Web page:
Increasing the efficiency of chemical synthesis using asymmetric transition metal catalysis

  • Lam, Hon (Principal Investigator)

Project Details

Layman's description

Organic molecules of all shapes and sizes are required for a multitude of applications in numerous settings, such as in the biomedical, pharmaceutical, and agrochemical industries, to name but a few. To meet this demand, organic synthesis is faced with the challenge of converting simple, readily available chemical building blocks into more complex structures in as rapid, efficient, and cost-effective a manner as possible. As such, increasing the efficiency of organic synthesis provides enormous benefits to society, quality of life, and a sustainable future. In this context, the use of catalysis to promote chemical reactions will play a vital role. The addition of small quantities of a catalyst to open up, accelerate, and fully control the outcome of complex chemical processes offers unparalleled opportunities for increasing the efficiency of organic synthesis. Of the catalysts available, those based upon transition metals are particularly valuable for the following reasons:1. Reactions catalysed by transition metals often proceed under very mild conditions.2. Transition metals exhibit a broad range of different behaviours, allowing their use in a tremendously diverse range of reactions. Simply replacing one transition metal catalyst with another can completely alter the course of a process, enabling a suite of powerful, complementary reactions to be developed.3. Transition metal-based catalysts are often comprised of an organic molecule called a ligand bound to a metal salt. This ligand fundamentally alters the steric and electronic characteristics of that catalyst, ultimately impacting chemical behaviour. Simply replacing one ligand with another can completely alter the outcome of a chemical reaction, allowing chemists to fine tune a catalyst to fit the purpose.In this proposal, we outline novel strategies to prepare useful chemical building blocks through a variety of reactions catalysed by transition metals. An important feature of the reactions is that the catalyst will control which particular enantiomer (non-superimposable mirror image) of the product is formed. This aspect is vital since different enantiomers of functional molecules (such as drugs) often display different behaviours. During the course of this research, we hope to be able to establish concepts that can be applied in initially unanticipated contexts, ultimately providing positive contributions to organic synthesis and society.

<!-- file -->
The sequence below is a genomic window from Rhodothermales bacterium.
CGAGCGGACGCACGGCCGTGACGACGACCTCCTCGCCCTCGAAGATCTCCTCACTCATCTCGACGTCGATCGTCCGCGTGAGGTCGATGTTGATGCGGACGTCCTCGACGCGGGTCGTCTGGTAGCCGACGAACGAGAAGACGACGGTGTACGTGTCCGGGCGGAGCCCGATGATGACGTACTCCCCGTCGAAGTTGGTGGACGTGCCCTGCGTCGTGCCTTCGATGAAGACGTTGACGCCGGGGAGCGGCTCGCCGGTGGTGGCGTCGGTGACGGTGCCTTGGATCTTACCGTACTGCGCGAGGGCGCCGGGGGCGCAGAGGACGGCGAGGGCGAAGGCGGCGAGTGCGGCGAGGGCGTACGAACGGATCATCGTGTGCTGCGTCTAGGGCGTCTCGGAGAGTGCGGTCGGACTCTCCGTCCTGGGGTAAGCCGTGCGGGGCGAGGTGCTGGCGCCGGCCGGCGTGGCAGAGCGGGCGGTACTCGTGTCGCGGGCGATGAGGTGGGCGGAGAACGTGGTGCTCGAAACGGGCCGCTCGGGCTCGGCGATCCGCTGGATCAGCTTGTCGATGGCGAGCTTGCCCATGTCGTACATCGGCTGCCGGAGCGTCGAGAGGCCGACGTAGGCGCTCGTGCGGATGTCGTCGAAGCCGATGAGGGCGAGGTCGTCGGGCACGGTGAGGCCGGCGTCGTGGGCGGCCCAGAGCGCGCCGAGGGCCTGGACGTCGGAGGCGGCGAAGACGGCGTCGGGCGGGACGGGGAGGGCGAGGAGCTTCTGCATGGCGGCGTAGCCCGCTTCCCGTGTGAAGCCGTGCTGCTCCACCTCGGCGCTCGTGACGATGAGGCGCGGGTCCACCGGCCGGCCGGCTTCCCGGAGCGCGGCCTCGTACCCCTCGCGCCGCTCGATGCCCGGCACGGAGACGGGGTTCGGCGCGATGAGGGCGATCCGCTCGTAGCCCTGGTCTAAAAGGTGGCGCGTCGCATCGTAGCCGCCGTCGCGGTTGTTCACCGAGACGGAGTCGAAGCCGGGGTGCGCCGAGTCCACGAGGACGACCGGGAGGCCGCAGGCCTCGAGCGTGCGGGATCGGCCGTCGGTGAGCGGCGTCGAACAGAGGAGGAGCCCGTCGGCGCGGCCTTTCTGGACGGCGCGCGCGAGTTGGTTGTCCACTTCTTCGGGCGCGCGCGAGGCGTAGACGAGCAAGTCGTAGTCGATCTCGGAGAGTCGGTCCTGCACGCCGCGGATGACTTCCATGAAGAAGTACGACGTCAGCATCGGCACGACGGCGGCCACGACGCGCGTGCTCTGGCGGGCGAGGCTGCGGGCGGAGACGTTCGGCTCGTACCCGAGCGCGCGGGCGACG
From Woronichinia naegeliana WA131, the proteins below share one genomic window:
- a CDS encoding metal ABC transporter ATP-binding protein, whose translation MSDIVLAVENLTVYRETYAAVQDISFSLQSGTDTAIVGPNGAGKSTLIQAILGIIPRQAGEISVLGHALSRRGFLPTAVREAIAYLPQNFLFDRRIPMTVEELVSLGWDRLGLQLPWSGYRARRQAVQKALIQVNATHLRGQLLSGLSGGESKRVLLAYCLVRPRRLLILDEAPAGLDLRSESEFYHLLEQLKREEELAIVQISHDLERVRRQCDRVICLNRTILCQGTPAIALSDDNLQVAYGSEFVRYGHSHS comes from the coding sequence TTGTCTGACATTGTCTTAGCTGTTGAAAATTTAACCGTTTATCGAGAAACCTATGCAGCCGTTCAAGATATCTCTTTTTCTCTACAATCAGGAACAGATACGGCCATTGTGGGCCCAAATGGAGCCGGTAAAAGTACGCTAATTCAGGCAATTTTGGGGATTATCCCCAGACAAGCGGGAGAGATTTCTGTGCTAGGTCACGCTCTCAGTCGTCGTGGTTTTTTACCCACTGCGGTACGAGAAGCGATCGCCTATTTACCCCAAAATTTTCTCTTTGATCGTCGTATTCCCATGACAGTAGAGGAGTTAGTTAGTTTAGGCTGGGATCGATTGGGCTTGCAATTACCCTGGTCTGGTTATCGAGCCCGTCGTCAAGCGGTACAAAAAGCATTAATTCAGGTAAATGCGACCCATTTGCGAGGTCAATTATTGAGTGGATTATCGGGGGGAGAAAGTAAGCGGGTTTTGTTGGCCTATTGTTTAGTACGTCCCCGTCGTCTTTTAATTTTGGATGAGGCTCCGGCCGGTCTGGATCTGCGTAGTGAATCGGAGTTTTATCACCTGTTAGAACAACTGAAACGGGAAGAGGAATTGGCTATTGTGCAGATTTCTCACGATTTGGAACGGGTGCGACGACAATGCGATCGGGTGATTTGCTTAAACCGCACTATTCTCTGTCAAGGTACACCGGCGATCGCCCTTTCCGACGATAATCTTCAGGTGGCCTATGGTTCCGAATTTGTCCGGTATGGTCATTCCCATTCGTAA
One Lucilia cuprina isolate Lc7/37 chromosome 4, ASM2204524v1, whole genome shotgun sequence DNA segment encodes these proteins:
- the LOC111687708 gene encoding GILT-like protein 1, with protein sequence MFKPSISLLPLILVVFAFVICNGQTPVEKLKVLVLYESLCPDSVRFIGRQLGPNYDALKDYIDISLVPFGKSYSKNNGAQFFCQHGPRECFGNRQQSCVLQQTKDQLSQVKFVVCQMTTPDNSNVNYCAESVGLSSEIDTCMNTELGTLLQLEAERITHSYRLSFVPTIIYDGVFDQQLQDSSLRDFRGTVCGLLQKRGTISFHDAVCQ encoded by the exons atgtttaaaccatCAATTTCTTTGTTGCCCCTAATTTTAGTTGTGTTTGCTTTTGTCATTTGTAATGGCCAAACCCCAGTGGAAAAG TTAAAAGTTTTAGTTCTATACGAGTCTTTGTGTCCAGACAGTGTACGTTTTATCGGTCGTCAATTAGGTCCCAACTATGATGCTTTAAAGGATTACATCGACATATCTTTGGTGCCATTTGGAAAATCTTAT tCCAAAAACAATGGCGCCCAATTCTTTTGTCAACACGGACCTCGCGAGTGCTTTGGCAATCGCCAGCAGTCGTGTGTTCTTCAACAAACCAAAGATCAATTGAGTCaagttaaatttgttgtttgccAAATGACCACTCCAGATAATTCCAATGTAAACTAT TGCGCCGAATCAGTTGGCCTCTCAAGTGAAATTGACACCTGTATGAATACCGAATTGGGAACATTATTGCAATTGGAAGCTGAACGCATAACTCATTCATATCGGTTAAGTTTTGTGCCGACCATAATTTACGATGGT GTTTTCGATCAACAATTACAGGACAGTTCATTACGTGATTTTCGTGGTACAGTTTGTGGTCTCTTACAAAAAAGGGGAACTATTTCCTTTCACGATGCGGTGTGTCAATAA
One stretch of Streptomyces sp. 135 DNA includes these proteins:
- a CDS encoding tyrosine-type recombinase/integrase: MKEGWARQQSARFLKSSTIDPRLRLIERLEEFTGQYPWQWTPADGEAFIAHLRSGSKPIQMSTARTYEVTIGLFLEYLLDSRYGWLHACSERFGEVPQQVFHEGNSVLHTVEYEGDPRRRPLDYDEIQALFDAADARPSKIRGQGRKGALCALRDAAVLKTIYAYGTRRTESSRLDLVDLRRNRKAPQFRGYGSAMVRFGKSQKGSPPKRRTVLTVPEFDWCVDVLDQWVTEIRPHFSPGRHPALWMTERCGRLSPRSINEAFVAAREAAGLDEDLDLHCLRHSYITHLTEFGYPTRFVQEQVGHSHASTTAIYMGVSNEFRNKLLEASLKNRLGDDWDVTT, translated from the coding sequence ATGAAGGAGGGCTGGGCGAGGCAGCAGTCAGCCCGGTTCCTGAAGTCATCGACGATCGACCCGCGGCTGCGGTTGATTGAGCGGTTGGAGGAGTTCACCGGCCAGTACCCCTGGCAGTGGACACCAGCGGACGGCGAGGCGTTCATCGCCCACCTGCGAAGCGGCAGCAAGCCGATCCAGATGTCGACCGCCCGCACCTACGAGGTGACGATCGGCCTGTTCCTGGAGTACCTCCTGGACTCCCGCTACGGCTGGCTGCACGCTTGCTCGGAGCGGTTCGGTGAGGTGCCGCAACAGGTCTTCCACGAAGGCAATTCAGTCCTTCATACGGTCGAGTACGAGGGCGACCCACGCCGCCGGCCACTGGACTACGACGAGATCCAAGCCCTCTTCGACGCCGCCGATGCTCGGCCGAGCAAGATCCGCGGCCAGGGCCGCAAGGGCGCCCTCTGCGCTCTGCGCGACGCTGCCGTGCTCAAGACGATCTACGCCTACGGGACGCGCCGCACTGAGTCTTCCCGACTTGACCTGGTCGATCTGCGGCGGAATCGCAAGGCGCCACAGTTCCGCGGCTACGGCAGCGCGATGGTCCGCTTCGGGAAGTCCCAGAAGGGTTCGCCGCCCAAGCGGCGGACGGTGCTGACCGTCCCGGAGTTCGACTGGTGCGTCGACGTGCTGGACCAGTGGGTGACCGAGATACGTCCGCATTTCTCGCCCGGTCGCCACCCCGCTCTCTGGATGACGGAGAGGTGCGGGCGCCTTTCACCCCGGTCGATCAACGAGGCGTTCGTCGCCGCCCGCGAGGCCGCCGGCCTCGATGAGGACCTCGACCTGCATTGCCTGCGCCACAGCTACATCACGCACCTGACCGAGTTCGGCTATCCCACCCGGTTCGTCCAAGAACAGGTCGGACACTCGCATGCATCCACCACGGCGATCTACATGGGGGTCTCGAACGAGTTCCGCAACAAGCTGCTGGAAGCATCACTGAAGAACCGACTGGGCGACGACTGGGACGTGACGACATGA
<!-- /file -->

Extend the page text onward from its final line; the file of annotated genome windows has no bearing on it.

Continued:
Key findings

Thus far, this research has resulted in:
1. The development of highly enantioselective copper-catalysed borylative aldol cyclisations.
2. The development of highly enantioselective palladium-catalysed additions of alkylazaarenes to imines and nitroalkenes.
Effective start/end date1/10/1030/09/13


  • EPSRC: £1,182,570.00


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